- Tower Hamlets
Eastlondonlines today declares its support for the campaign to stop the closure of both the A&E and maternity units at Lewisham Hospital.
We believe that it is important for local communities to have good access to vital health services such as accident and emergency, and maternity units. We believe the closure plans put forward by Trust Special Administrator Matthew Kershaw to help solve the South London NHS Trust’s debt of £65m, do not adequately provide for the needs of local people.
Lewisham Hospital runs at 95 per cent capacity, has overseen 4,400 births this year and serves up to 120,000 people annually. If both units close, residents will have to travel to Woolwich’s Queen Elizabeth Hospital in an emergency.
Since the public consultation period began on November 2, the campaign to save the hospital’s services has received widespread support both locally and nationally. November 24 saw “one of the biggest local movements to stop hospital closures in living memory”, as 15,000 people descended on Lewisham to hold hands around their “beloved” hospital. See our report here.
With just nine days to before the consultation period over the closures comes to an end, ELL will focus closely on this important local issue. And because we recognise that there are two sides to every argument, we will also allow those who have proposed the closure to present their case.
Tonight, hundreds of local people are expected to turn out to confront Kershaw, who will be presenting the case for closure at a public meeting at the Calabash Centre on George Lane in Lewisham.
Over the next few days, ELL will put forward the views of local MPs, campaign organisers, hospital workers and residents, before the consultation period ends on December 13. We also want your views – please tweet @eastlondonlines using the hashtag #savelewishama&e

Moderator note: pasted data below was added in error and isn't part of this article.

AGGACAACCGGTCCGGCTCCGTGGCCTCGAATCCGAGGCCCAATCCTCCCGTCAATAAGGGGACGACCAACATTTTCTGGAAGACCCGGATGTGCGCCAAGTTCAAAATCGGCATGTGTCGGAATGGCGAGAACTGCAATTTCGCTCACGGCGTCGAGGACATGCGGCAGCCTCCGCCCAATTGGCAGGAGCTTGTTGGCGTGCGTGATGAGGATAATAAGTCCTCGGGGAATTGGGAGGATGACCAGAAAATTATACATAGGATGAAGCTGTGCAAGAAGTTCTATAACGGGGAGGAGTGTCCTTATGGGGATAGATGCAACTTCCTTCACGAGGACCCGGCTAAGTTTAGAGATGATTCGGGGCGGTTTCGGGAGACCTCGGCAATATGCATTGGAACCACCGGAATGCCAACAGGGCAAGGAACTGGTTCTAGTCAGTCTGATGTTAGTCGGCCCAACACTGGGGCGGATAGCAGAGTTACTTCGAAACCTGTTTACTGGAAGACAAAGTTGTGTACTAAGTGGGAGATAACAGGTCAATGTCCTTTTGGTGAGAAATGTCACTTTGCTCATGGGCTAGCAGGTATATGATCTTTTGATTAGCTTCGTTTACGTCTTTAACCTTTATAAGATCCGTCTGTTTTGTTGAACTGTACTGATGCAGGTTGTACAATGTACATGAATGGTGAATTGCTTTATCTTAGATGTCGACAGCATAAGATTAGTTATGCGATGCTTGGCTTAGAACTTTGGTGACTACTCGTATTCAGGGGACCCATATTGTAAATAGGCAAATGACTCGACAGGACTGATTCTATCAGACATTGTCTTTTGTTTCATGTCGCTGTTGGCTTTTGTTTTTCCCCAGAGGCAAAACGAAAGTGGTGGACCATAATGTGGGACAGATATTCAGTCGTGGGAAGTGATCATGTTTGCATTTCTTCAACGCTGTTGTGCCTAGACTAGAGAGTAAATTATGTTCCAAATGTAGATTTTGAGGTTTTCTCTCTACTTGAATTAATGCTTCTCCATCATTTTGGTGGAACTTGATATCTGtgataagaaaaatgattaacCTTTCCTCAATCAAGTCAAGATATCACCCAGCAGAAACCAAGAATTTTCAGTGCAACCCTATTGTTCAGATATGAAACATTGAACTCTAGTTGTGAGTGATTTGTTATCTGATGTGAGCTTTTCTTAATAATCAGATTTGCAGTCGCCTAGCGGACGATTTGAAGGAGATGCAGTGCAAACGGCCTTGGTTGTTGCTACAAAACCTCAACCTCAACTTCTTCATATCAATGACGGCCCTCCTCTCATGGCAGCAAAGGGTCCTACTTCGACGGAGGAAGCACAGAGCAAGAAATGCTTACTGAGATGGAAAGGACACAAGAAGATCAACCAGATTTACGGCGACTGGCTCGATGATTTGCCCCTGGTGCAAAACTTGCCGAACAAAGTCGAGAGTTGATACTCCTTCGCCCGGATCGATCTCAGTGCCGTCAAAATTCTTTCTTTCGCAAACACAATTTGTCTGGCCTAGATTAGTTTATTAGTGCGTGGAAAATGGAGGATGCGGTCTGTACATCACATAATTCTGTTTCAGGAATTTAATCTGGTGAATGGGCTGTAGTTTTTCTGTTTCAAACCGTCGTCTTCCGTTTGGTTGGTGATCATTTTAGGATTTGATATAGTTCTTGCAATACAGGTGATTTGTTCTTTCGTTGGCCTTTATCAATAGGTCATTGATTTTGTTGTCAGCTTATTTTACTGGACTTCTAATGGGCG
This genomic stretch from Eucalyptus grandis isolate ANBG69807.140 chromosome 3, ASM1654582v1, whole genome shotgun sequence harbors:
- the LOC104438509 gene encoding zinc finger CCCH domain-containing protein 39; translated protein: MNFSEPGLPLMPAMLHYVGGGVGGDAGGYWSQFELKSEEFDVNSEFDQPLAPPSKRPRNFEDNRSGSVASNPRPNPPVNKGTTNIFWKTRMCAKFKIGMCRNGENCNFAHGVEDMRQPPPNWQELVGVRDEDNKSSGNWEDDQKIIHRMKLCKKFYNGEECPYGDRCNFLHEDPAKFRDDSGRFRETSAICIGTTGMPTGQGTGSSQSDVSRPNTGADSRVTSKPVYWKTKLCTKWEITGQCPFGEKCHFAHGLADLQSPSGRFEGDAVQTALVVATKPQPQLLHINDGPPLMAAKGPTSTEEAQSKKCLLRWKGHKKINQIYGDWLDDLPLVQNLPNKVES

But first, ELL spoke to the residents who could be hit hardest by the potential closures.
Suragi Mendis, 28, who lives off Lewisham Way, said that it would be a terrible loss for the community if the A&E shut down. “It is the young people who will suffer the most,” said Mendis, who is training to be a doctor. “Most of them have not used it as yet. They do not know how important it is to have an emergency unit in the area, some of the young people are not even aware that its shutting down. We have tried to spread awareness through protests and campaigning, so I hope they fight for it.”
Mother of one Nadine Elliott said it was a shame the borough’s residents are not being taken into consideration. “It’s really terrible. I was born at that hospital and so was my son,” said the 28-year-old New Cross resident. “The hospital and its A&E have always been there. If every other hospital in the city has an A&E, why can’t we?”
75-year-old Mr. Green, who declined to give his full name, visited the A&E last week because of a blood clot in his leg. “I think it is terrible that they want to shut down a place which is there to help people. They spent millions of pounds on the building and now they don’t want us to use it. When I was there on Sunday, I saw a young man come in and collapse on the floor. The nurses and doctors rushed to him immediately. They took good care of him. If the hospital doesn’t have an accident and emergency service, what are we going to do?”
New Cross resident Liz, 25, who declined to give her second name, said: “Everyone in this community goes to that hospital. I was there last year because I was having chest pains.”
Karen Simpson, a resident of Brown Hill Road, said that she does not know what she will do if the A&E shuts down. “Where will I take my children when they get hurt or are sick?” asked the 40-year-old mother of two. “They have very good doctors and nurses at the hospital. Once when my baby was sick, I rushed her to the hospital and everyone just gathered and were quick to help.”
“If my son falls sick, I will not have anywhere to take him if they shut down the Lewisham A&E,” said Shola Adeosun, 35, a resident of Amersham Road. “I’m not taking him to a GP who will just refer him to another doctor. I will call an ambulance every time he catches a cold or has an upset stomach.”
One woman, who wished to remain anonymous, said that the Lewisham Healthcare Trust was financially stable, so she failed to understand why they were shutting down the A&E and maternity units. “We have already lost one A&E in Bexley and cannot lose another one. The other hospitals will not be able to pick up the slack,” she said. “My mother used to work at Lewisham Hospital. They should put more money into healthcare, especially in poorer areas and where people do not have access to private medical care.”
More details of the campaign against the closure can be found at www.savelewishamhospital.com